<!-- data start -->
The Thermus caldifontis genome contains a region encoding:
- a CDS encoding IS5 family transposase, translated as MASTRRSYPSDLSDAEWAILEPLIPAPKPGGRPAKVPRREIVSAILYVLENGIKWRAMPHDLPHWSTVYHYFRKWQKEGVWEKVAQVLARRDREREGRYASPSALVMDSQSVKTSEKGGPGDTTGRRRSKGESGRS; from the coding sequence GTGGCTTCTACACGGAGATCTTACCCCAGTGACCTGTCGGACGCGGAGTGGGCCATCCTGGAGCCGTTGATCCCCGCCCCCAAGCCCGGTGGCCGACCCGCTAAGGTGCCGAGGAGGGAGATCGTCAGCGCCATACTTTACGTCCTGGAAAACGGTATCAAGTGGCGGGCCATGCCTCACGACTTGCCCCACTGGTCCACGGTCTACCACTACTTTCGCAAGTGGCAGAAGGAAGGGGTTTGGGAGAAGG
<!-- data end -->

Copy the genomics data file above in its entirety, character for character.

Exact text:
The Thermus caldifontis genome contains a region encoding:
- a CDS encoding IS5 family transposase, translated as MASTRRSYPSDLSDAEWAILEPLIPAPKPGGRPAKVPRREIVSAILYVLENGIKWRAMPHDLPHWSTVYHYFRKWQKEGVWEKVAQVLARRDREREGRYASPSALVMDSQSVKTSEKGGPGDTTGRRRSKGESGRS; from the coding sequence GTGGCTTCTACACGGAGATCTTACCCCAGTGACCTGTCGGACGCGGAGTGGGCCATCCTGGAGCCGTTGATCCCCGCCCCCAAGCCCGGTGGCCGACCCGCTAAGGTGCCGAGGAGGGAGATCGTCAGCGCCATACTTTACGTCCTGGAAAACGGTATCAAGTGGCGGGCCATGCCTCACGACTTGCCCCACTGGTCCACGGTCTACCACTACTTTCGCAAGTGGCAGAAGGAAGGGGTTTGGGAGAAGG